At the end of the tunnel, the light is fading for Saadullah.

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Karachi:

From memorizing the Qur’an in Pishin (learning from the heart) to being one of Pakistan’s key midfielders, footballer Saadullah’s journey has been a difficult one, and the way football is treated in the country I am demanding justice.

Saadullah is a role model for many people, mostly representing the millions of children who have studied and studied in madrassas and who are looking for a sport to further their lives.

When the Pakistan Football Federation (PFF) is run by greedy officials who do not prioritize the game and neither the players nor the people who are involved in the game for their livelihood, their struggle is in vain.

“What is the way when PFF is banned again? What is our fault in this? Why is there silence?” Saadullah asks. He told the Express Tribune that he wanted to see the light at the end of the tunnel, but that was the current situation in the PFF, which was losing the hopes of many players.

“Now we have been banned for the second time and it seems that there is no way out. Successfully sent, that’s awesome.

My question is why the authorities and the government are wasting our time and youth? Why are footballers being punished for being unprofessional by the authorities, ”said Saadullah, who recently completed a master’s degree in international relations.

Broken dreams

The 27-year-old is part of a wave of Pakistani football that has seen youngsters growing up in the country eventually spread their wings to fly abroad and play in clubs. Saadullah’s journey to become a star playmaker in the country is nothing short of a miracle, but his heart yearns for stability.

Saadullah plays for the Sui Southern Gas Company (SSGC) with Pakistan national team captain Saddam Hussein and other star players. However, he has seen better playing days in Hungary and even in the Maldives, where he spent time in the Maldives Premier League from 2015 to 2017, and made a name for himself there.

I want better system for players in Pakistan. As it is now, I am heartbroken because now we have heard that departmental teams will also close. There is no need for departments in the professional environment of football, but in Pakistan we have no alternative yet. We are still far behind because we do not yet have a professional league setup. Although I am an advocate of professionalism in Pakistan, I am very disappointed with what we have seen so far in my 11 year career as a footballer.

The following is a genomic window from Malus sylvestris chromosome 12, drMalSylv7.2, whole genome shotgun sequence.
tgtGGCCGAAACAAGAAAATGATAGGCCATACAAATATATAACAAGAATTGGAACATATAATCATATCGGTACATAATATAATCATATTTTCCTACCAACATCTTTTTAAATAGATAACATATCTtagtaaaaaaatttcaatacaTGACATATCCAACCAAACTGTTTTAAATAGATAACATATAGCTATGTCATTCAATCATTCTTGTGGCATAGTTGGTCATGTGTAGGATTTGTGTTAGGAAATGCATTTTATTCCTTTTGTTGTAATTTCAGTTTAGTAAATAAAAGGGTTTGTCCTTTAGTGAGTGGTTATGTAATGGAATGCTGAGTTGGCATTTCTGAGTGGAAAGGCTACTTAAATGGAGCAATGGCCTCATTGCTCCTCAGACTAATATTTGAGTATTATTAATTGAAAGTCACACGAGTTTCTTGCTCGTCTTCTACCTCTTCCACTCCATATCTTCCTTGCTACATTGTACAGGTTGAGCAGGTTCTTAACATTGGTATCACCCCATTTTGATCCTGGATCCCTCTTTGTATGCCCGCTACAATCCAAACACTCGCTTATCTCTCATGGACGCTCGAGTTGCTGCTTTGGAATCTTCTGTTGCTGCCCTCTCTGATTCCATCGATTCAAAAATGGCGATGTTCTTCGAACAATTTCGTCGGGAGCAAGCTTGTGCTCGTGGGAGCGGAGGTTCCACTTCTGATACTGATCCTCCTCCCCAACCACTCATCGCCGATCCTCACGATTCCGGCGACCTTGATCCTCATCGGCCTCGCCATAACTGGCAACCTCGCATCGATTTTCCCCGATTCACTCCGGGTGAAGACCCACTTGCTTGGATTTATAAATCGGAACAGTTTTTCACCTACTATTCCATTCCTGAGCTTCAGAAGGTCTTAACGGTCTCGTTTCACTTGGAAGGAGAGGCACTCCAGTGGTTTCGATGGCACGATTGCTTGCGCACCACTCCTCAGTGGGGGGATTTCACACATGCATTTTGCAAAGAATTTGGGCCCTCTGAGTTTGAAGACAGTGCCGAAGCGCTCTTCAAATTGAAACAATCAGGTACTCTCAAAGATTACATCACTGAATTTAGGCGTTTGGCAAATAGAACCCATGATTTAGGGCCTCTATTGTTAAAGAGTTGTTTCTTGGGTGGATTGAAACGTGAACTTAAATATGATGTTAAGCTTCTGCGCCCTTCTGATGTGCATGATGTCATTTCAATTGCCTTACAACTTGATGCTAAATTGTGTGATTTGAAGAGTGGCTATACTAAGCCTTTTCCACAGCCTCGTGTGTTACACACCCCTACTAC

“I’d like the departmental teams to leave, only if we have a professional league, and where the players are busy all year round, not just a few months. The level of our football is not improving even in Pakistan Premier Football League.

“The system needs to be overhauled, which can benefit the players. We will soon see the players working as laborers after the closure of the departments,” said one returning from the unfinished Pakistan Premier Football League. Saadullah said, although SSGC was one of the top teams in the second round of the tournament which was happening. Rawalpindi The league has been postponed indefinitely.

He recalled that when he started playing football as a child, he used to run away from home and friends because his father was against his idea of ​​playing football full time.

I remember when I memorized the Qur’an in December 2000, I used to run and play football. My father was against the idea of ​​me playing full time, but I persevered and did not give up. Slowly but surely, when he heard people praising my skill, he allowed me to play. I know there are a lot of kids who play football with that passion, and they shouldn’t fail by any means, “said Saadullah, as they look forward to pursuing a degree in physical education.

“My message is that the players do not give up. They need to believe in their abilities and not be discouraged. However, I would like to say that it is their responsibility to serve the government and PFF officials, children, footballers of the country, “said Saadullah, who had earlier obtained his License C Coaching Certificate.

Death penalty for Pakistan football

Saadullah says, “If the situation does not change, it will be the death of football and footballers in Pakistan,” while talking about the franchise league in the background of the failure of the PFF.

“We’re not playing international football, we’re banned, we only have a semi-professional setup locally, we need solutions and answers now, and it’s too late.”

He pointed out that football had never developed in his hometown. Pishin is still behind. We still don’t have grass fields to play football, we only play on rocks, but we have the same passion, our children have, whether they go to school, go to madrassas or on the streets, “said Saadullah. “All I want is for these children and young people to have self-confidence,” he said.

The Pakistani team played its last international match despite being friendly in January 2020, their last match being the World Cup qualifier in 2019, while Pakistan reached the semi-finals of the 2018 South Asian Football Federation (SAFF) Championship. Had arrived

In the battle between the officials and the management, these are the players who have suffered the most as Pakistan also dropped out of the 2021 SAFE Championship last month, while the women footballers are out of the Asian Football Confederation event. Gone.





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